Discussion of current 35mm film & processing?

Discussion in '35mm Cameras' started by Al Dykes, May 30, 2010.

  1. [Ahem] Yes, the proper Usenet group is *this one*, despite the BS you'll
    get from the digital-heads who have commandeered this group.

    Unfortunately, film *is* rarely discussed here. But let the discussions
    flourish!
     
    David Nebenzahl, May 31, 2010
    #21
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  2. Oh, forgot to mention regarding processing: rec.photo.darkroom.
    Virtually no noise from the digiNazis there.
     
    David Nebenzahl, May 31, 2010
    #22
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  3. Al Dykes

    Bruce Guest


    Godwin's Law applies, and the discussion ends here. :-(
     
    Bruce, May 31, 2010
    #23
  4. Al Dykes

    Peter Irwin Guest

    I'd really recommend obtaining a packet of XTOL and a five litre
    mixing jug. Before I tried TMX with XTOL, Pan-F was my favourite
    fine grain film. Now I have around 40 rolls of PAN-F in my freezer
    left from when I was afraid Ilford was going under. The PAN-F is
    still good, and I expect to use all of it eventually, but it is
    no longer my favourite fine grain film.

    Peter.
     
    Peter Irwin, May 31, 2010
    #24
  5. Al Dykes

    Pete Guest

    D-76 1:1 would be my first choice and I'd expose the film at ISO 50
    according to a Gossen meter. I hope you have some
    multigrade/variable-contrast printing paper.
     
    Pete, May 31, 2010
    #25
  6. Al Dykes

    Robert Coe Guest

    : On 5/30/2010 4:52 AM Al Dykes spake thus:
    :
    : > A recommendation of Costco for film developing and scanning has made
    : > me dust off my Nikon FE-2 kit. A look at film choices at B&H tells me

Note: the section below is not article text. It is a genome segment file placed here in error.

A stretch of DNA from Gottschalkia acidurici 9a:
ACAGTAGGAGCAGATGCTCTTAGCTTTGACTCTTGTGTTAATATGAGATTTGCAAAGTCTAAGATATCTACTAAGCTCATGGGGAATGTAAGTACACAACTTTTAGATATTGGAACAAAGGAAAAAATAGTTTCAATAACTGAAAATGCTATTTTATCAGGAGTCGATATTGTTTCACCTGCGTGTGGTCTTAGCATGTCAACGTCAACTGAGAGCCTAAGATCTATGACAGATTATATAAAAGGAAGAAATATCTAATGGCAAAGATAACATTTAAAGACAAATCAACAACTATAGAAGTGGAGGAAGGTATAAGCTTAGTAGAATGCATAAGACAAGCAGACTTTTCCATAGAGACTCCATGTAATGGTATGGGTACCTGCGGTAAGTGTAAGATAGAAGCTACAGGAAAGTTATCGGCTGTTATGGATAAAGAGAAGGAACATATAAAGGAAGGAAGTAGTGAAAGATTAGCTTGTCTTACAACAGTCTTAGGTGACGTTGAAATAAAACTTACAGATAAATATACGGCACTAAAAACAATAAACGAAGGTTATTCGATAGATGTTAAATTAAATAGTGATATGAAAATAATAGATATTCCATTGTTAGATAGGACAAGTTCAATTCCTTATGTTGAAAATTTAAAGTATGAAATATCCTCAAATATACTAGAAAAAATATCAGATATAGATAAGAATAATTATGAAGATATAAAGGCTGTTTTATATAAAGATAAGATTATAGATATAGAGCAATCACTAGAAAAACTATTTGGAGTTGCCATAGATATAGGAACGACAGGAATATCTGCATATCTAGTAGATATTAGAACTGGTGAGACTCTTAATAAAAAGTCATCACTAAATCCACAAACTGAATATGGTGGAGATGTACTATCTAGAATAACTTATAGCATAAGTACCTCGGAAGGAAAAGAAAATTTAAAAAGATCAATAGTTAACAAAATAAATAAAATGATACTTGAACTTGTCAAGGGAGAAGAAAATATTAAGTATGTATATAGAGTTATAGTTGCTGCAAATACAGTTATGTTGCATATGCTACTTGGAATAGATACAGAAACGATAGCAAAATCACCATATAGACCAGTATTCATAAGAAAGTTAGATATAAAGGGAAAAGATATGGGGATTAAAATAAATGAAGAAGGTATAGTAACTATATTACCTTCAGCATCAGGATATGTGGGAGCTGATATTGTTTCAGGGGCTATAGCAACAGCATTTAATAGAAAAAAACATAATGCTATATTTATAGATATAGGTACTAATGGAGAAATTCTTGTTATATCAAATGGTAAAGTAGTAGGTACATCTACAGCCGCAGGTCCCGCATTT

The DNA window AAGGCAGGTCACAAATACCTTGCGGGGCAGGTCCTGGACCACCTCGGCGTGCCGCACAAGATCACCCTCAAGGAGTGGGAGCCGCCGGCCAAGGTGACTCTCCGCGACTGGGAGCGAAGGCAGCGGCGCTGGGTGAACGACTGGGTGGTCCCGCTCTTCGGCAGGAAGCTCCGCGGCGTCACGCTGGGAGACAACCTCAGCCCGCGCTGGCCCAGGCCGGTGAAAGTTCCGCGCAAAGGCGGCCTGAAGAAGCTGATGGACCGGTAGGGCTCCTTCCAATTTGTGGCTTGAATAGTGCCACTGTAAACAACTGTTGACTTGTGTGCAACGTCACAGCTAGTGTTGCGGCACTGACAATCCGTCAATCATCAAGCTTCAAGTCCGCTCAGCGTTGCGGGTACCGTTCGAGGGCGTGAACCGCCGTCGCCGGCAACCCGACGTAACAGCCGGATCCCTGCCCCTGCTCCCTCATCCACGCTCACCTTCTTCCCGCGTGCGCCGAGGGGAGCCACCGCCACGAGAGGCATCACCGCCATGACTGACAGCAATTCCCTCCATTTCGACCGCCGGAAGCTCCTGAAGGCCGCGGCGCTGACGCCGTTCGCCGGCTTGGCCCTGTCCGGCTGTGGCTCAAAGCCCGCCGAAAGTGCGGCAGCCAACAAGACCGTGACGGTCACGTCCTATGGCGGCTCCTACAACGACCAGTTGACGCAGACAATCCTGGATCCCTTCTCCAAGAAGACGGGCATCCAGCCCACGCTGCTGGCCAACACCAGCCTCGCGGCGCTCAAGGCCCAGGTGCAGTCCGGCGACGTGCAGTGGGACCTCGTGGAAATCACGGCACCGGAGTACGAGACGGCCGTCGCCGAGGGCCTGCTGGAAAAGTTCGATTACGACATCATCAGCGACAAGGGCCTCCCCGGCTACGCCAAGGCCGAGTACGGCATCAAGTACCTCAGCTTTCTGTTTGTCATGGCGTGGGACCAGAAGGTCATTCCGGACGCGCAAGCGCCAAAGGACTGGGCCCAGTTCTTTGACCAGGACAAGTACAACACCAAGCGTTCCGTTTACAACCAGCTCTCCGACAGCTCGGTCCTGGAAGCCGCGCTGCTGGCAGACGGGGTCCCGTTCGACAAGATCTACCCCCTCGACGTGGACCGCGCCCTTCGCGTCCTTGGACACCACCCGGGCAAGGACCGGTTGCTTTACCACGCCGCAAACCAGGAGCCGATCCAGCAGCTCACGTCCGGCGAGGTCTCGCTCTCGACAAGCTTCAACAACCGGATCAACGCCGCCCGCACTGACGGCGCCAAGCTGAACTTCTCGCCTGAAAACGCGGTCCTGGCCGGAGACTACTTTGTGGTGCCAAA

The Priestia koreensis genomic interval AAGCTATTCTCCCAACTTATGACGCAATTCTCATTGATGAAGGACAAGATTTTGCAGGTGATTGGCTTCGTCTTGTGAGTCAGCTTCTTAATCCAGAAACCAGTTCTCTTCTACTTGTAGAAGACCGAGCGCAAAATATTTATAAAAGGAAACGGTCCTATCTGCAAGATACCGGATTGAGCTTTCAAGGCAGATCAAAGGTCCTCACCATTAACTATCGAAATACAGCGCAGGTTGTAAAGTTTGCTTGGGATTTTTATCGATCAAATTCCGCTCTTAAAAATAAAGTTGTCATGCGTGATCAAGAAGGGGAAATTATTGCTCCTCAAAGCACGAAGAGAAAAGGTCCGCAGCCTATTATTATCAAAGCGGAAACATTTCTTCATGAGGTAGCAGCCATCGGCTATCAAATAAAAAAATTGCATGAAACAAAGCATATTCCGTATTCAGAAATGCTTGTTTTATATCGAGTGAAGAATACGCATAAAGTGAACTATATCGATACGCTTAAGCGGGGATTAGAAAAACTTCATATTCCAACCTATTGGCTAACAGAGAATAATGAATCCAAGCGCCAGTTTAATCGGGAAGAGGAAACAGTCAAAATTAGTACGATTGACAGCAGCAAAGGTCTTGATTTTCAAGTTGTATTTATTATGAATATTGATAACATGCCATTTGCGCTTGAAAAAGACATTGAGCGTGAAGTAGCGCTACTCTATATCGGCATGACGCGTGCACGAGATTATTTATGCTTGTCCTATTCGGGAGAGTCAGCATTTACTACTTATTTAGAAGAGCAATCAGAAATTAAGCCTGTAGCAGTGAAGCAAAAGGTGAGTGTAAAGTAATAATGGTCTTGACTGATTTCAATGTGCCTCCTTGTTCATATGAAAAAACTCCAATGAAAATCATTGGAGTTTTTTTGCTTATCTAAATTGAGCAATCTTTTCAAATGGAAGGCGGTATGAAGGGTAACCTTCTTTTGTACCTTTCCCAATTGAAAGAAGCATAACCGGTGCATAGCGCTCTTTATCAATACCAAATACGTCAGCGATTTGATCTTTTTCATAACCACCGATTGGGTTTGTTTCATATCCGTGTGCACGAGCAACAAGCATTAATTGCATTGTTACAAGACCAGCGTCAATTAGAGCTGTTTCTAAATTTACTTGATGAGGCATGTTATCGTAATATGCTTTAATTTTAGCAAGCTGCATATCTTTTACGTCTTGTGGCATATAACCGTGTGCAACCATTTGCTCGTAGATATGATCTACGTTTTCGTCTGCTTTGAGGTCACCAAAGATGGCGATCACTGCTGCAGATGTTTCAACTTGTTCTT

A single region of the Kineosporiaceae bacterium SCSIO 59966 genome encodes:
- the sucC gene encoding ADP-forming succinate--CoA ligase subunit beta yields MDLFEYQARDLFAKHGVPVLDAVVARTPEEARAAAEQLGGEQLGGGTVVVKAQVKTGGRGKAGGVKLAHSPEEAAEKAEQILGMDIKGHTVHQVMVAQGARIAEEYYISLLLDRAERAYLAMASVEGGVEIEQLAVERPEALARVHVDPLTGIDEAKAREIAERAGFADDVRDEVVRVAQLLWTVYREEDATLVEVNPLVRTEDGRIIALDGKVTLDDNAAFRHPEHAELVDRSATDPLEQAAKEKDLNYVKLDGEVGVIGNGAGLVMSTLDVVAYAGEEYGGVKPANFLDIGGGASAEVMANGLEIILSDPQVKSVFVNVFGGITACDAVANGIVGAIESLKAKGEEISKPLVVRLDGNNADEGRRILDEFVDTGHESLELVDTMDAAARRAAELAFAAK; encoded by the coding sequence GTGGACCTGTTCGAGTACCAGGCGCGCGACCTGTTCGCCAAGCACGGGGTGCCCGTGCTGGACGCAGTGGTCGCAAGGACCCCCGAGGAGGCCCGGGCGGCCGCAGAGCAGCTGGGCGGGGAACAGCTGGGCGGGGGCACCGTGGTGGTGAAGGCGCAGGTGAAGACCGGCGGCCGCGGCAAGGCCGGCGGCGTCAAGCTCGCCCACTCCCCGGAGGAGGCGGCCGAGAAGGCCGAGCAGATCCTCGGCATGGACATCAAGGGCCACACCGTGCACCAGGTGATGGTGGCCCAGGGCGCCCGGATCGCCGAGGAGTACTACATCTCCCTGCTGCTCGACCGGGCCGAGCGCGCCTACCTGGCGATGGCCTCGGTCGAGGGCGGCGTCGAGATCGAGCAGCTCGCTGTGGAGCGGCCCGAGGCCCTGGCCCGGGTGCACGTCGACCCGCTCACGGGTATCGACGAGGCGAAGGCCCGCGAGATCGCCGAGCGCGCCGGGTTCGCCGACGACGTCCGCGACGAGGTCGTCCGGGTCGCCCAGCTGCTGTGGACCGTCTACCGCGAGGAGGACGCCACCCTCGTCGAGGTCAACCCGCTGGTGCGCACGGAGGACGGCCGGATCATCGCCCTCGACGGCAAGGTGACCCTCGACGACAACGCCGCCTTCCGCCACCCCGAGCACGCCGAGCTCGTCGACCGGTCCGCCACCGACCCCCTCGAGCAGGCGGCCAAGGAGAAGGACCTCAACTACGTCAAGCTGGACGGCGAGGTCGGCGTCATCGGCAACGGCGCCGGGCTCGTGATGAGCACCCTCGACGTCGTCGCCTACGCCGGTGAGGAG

: > that everything I knew about film is probably obsolete. I see lots of
    : > brands that I assume are made in China and fill gaps as the major
    : > brands drop products.
    : >
    : > Is there a Usenet group or web forum where film is discussed?
    :
    : [Ahem] Yes, the proper Usenet group is *this one*, despite the BS you'll
    : get from the digital-heads who have commandeered this group.

    Most of that BS is in Nebenzahl's imagination. His beef is that we
    ("digital-heads") dare to post here at all.

    : Unfortunately, film *is* rarely discussed here. But let the discussions
    : flourish!

    I don't think even Nebenzahl would claim that it's our fault that film is
    rarely discussed here. We know and he knows that it's because there are far
    fewer film users than there used to be. But if you (Dykes) can stimulate, and
    participate in, discussions of film-related topics, everybody gains.

    Bob
     
    Robert Coe, Jun 1, 2010
    #26
  7. Al Dykes

    Robert Coe Guest

    On 10-05-31 21:35 , Robert Coe wrote:
    : > On Mon, 31 May 2010 11:35:42 -0700, David Nebenzahl<>
    : > wrote:
    : > : On 5/30/2010 4:52 AM Al Dykes spake thus:
    : > :
    : > :> A recommendation of Costco for film developing and scanning has made